Just when you think Formula One has gotten dull and/or monotonous, Spa has to go and throw a wrench into the mix.
One of the oldest circuits still has some tricks to play on drivers when they think the race is theirs for the taking.
First, the traditional Spa weather dumped rain on the track prior to the start. The track was wet in spots (especially heading into La Source), but equally as dry in others. All drivers started the race on dry tires, which made the first run to La Source a sight to behold.
Such drivers as Jarno Trulli (whose fast start was negated by an inability to stop) and Heikki Kovalainen dropped and were forced to fight there way through the field (Kovy’s charge was particular fun to watch).
And then, with five laps remaining and Kimi Raikkonen looking to have his fourth straight Spa win in his grasp, one more rain storm would come into play.
In a conclusion that reminded me for the 1982 Monaco Grand Prix, Raikkonen and rival Lewis Hamilton stayed on dry tires and other pitted for wets.
The skills each driver illustrated in those laps were superb; driving an F1 car is hard enough…and made all the more difficult doing so in the wet with dry tires on.
However, the track came out on top with regard to Kimi, as he spun off into the barrier, and Hamilton took the victory…or so we thought.
For the first time since Barcelona back in April, “Das Kimster” looked like the defending world champion he is.
He made a great start and passed Massa on the Kemmel straight, then dispensed of Hamilton at the spot lap later.
He truly looked a driver who is capable of winning a world championship, certainly different from the driver who appeared grumpy and disinterested in the sport at some points of the season.
Alas, his efforts were for naught. His late race crash has all but taken him out of contention. He sits 23 points out, and Ferrari will likely make him Felipa Massa wingman in the final races.
All the same, it was to see Kimi being the fast, bull headed, hard charger we’ve come to love.
Scuderia Toro Rosso
My status as an American F1 fan, and the treatment they gave driver Scott Speed (who had the “quote” audacity to fire back at Gerhard Berger, who accused Speed of “partying to much”) has made me not want to root for the small, Italian team once known as Minardi.
However, today, they made me a fan again. Sebastian Bourdais is desperately trying to make a case to stay on the grid next year. His P1 in Q1 of qualifying was a sight that made everybody smile, he showed great speed during the race.
Raikkonen’s misfortune bumped Bourdais into a podium spot, but a charging Nick Heideld (on wets at the time) passed the Frenchman for third. Eventually, Bourdais would finish seventh; not a podium, but a great result nonetheless.
Meanwhile, Sebastien Vettel continued to impress. He drove a quiet, but smart race that saw him in sixth before the rain started near the end. The subsequent shuffling saw him as high as fourth before Fernando Alonso passed him.
Vettel’s fifth was, coincidentally, his fifth points finish of the season, bringing his season point tally to a very respectable 13. I have a feeling the Red Bull “A team” can’t wait to have this youngster on board.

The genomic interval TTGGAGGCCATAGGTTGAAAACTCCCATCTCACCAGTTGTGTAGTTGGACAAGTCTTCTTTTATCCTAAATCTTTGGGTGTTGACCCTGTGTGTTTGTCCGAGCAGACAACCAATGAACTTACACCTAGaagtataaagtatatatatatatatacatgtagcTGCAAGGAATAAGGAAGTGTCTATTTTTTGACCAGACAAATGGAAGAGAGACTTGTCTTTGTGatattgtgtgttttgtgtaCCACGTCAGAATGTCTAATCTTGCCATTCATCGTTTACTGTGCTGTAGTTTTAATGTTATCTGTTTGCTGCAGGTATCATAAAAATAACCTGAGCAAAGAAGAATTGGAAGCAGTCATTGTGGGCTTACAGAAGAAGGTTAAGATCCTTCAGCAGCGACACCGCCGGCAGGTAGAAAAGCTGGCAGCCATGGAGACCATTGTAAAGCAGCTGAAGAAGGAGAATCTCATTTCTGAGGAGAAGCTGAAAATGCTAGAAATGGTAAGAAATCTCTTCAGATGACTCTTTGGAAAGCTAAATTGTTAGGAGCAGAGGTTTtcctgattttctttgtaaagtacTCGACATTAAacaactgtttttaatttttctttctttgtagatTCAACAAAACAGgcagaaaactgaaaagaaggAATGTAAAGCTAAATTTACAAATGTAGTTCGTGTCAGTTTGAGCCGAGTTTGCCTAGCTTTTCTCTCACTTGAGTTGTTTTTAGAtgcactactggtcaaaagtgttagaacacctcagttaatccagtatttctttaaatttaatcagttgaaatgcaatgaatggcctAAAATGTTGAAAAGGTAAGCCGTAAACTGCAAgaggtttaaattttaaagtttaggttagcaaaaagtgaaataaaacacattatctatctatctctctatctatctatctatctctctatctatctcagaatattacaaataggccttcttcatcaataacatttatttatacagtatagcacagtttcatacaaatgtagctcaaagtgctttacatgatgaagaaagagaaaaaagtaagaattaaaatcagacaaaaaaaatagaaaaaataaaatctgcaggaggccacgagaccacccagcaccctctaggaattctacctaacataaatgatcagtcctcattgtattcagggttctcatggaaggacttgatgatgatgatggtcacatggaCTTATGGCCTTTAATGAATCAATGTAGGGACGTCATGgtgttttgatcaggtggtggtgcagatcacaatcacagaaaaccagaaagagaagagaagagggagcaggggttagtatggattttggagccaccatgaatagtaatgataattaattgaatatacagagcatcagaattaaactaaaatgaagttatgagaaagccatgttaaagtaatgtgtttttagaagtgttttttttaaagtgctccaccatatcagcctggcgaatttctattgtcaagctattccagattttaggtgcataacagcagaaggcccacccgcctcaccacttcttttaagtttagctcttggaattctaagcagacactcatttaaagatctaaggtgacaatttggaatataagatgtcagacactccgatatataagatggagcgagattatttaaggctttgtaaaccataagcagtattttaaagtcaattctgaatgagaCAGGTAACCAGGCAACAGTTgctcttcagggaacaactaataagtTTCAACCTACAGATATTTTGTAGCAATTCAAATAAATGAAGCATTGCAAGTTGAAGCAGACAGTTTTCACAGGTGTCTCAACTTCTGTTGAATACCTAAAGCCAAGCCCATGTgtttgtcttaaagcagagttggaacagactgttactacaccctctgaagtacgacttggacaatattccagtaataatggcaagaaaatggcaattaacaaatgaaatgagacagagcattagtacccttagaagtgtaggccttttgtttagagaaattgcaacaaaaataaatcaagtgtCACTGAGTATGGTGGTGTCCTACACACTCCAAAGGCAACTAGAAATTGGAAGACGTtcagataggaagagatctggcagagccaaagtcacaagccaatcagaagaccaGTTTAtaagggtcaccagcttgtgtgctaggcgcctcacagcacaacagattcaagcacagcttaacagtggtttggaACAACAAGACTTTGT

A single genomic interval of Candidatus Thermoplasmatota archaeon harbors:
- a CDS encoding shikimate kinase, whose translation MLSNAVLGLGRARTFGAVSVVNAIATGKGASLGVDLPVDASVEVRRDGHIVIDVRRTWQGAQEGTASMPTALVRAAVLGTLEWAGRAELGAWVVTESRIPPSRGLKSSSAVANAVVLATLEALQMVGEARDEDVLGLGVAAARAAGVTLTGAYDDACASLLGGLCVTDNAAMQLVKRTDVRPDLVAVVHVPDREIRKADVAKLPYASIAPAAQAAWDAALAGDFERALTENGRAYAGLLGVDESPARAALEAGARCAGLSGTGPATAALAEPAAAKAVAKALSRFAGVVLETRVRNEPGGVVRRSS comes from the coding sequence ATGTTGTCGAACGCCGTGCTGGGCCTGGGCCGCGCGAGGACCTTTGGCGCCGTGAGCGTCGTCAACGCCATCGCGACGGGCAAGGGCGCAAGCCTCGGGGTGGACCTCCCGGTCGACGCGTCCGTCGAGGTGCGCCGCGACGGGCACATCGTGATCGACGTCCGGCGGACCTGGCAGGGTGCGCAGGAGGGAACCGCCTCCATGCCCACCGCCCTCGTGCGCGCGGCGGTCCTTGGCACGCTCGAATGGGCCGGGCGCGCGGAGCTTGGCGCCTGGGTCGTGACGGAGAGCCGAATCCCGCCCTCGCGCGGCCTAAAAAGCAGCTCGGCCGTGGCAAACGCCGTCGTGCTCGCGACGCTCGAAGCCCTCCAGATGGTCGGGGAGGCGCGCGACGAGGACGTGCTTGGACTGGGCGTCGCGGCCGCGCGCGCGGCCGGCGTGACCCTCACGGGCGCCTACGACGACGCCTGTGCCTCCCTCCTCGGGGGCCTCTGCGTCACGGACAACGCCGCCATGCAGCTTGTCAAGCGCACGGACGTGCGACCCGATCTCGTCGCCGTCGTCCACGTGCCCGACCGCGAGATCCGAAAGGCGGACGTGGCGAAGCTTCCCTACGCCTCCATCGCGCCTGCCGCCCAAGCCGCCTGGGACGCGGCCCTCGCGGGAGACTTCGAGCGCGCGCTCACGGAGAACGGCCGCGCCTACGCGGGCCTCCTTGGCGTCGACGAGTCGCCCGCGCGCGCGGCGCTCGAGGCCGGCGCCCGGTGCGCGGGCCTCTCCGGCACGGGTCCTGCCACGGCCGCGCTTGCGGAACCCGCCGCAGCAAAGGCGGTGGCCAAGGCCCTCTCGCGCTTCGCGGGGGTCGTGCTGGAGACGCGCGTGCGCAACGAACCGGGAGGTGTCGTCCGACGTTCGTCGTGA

In American football, we always hear about referees “letting the players play.” What that means is this: while play might get rough and “could” warrant a penalty, throwing a flag would ultimately hinder the game such fouls should not be called (unless they are obvious).
Lewis Hamilton did indeed cut the final bus stop chicane. He subsequently slowed down. However, Kimi didn’t initially pass him, making Lewis slow further. Kimi finally re-passed him just passed the start finish line.
Penalty met. Let’s move on.
At least that’s what we all thought. Even Charlie Whiting was reported to have said Hamilton had complied with the order.
So, let’s keep racing shall we?
The two drivers went on to display a duel that was classic in every sense. The skills each showed as, as I mentioned before, remarkable. It was a truly great race to watch.
But now, things have changed.
In a move that will leave yet another black eye on the sport that has seen too many over the 18 months, the race stewards have stripped Lewis if his, giving him a 25 second post race penalty (which sees him drop to third).
What was the best race of the year in my book has now been permanently scarred, even if that decision is reversed.
Given that two scandals that have rocked the F1 world, the sport needed to have stories about the on track drama and action (which this race had plenty of) and not what happens in a meeting or court room.
Politics of this level are what drive me away from Formula One in 90’s. I simply did not want a race to be settled after the fact.
I personally hope the FIA overrules the stewards’ decision. Formula One could do with some good publicity at the moment.
As a final note, isn’t it nice such tracks as Spa and Monza have stayed on the calendar?
I find it quite refreshing that those two circuits have managed to keep with Bernie Ecclestone’s very high standards and remain fixtures on the F1 calendar. To me, the season wouldn’t be the same if it missed a blast through Spa’s Eau Rouge/Radaillon complex and Monza’s simple speed through Curve Parabolica all the way to the Rettifilo chicane.
I love classic racing circuits.